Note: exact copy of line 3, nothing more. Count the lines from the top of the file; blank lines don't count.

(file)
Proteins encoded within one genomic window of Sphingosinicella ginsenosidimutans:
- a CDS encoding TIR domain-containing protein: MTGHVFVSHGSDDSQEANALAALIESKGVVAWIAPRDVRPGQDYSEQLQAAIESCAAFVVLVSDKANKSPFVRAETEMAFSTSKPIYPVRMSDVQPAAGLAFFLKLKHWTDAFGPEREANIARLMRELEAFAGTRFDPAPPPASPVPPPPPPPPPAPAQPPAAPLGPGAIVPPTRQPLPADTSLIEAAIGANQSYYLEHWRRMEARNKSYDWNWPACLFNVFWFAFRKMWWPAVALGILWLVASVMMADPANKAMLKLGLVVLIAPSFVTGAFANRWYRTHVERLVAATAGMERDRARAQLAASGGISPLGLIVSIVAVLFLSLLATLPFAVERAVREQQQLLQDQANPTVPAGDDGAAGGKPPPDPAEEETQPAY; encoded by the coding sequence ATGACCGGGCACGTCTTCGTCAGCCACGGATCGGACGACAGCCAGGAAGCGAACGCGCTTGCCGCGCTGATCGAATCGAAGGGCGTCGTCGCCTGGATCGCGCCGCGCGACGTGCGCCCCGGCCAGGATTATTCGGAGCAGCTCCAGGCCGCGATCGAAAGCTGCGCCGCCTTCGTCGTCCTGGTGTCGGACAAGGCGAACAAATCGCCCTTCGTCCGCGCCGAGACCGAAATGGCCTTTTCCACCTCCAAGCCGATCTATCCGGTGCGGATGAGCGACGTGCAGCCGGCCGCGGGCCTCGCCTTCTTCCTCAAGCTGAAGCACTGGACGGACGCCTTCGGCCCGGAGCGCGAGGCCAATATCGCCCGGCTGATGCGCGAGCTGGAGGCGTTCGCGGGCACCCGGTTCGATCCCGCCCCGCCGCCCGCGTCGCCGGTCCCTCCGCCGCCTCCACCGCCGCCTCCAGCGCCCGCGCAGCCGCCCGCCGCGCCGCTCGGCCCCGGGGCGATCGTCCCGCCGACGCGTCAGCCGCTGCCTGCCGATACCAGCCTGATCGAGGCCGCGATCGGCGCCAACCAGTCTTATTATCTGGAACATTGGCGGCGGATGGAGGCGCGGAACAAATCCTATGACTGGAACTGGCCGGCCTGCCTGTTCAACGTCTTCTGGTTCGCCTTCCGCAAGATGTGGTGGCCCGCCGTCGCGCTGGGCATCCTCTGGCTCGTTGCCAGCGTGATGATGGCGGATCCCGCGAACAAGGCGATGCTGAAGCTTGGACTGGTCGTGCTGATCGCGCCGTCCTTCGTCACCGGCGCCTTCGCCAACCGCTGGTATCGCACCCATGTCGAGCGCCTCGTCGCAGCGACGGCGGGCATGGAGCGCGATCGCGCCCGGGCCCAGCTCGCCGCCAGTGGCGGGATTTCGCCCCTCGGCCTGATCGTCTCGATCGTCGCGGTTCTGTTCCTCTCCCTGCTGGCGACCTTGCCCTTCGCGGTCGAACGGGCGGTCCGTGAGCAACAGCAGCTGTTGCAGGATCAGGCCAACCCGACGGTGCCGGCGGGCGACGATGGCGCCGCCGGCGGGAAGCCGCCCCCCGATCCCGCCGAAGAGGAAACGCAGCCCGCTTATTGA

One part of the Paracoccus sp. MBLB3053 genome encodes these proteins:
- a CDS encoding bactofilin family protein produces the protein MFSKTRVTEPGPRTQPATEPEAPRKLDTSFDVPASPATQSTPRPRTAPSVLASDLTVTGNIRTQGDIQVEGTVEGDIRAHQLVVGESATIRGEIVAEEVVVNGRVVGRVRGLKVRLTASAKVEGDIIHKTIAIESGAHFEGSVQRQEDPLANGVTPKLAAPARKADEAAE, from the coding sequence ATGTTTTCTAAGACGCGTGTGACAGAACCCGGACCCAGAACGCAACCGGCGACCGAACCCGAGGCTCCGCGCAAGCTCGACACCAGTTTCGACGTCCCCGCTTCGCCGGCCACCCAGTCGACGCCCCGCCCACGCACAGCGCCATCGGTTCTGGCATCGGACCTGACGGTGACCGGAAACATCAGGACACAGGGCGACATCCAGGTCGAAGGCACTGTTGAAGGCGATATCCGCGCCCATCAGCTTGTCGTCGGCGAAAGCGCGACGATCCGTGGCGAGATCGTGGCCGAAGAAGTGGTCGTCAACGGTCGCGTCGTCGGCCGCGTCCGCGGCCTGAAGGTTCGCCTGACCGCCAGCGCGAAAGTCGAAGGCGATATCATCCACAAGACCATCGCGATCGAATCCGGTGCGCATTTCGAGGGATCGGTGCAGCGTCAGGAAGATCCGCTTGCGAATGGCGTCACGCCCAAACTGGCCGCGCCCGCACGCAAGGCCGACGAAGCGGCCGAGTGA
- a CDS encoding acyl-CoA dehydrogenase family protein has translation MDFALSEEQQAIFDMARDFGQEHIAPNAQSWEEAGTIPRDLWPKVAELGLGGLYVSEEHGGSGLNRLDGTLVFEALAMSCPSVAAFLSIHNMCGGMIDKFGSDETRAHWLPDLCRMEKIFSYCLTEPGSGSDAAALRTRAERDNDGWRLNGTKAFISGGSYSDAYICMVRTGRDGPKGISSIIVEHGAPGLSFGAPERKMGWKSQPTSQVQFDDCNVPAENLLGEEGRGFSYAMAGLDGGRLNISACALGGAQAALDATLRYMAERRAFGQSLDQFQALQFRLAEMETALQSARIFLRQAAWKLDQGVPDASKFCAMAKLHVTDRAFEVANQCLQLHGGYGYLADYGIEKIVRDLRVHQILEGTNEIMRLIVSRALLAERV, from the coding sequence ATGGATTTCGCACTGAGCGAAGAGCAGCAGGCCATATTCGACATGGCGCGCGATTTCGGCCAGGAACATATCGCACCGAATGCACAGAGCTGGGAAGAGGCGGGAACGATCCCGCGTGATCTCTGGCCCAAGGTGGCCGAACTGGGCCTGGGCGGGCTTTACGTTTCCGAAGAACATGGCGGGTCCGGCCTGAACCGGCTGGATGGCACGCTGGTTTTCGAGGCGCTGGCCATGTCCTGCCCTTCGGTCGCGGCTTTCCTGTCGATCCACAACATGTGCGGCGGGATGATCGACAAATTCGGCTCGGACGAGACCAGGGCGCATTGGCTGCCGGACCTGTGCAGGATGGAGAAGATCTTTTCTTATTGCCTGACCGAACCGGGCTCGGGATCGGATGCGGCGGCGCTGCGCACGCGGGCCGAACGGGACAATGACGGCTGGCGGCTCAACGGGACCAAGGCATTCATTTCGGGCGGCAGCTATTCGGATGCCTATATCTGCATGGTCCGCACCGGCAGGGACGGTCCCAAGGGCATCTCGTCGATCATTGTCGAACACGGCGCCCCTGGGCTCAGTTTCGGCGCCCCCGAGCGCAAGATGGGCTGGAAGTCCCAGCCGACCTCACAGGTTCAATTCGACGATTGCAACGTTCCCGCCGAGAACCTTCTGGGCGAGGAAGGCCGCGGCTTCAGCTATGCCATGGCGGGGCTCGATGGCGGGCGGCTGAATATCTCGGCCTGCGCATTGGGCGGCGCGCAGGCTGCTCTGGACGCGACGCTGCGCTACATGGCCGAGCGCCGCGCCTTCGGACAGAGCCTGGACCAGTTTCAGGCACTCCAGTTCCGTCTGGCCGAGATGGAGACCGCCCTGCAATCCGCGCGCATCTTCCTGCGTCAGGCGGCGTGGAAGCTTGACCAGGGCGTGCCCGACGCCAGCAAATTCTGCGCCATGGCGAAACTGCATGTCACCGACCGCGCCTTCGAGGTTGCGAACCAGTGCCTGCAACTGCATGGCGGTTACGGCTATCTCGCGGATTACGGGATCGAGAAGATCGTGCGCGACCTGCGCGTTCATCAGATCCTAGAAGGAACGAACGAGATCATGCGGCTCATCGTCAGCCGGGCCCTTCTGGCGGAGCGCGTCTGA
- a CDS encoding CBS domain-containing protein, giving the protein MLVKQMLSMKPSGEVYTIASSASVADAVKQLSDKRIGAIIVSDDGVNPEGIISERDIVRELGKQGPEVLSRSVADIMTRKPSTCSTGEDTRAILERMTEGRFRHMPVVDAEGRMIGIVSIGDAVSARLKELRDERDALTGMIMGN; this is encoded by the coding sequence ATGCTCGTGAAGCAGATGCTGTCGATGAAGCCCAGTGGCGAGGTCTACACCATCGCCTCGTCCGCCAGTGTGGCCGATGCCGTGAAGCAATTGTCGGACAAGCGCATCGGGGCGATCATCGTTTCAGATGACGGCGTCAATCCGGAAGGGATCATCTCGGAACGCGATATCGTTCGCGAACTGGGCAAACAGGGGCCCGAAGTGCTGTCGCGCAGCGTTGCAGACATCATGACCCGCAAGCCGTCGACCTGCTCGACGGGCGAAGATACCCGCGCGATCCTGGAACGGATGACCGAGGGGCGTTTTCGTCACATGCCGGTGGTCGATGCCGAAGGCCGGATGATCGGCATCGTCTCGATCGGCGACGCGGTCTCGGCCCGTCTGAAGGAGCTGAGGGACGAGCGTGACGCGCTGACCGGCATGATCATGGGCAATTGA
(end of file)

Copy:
One part of the Paracoccus sp. MBLB3053 genome encodes these proteins: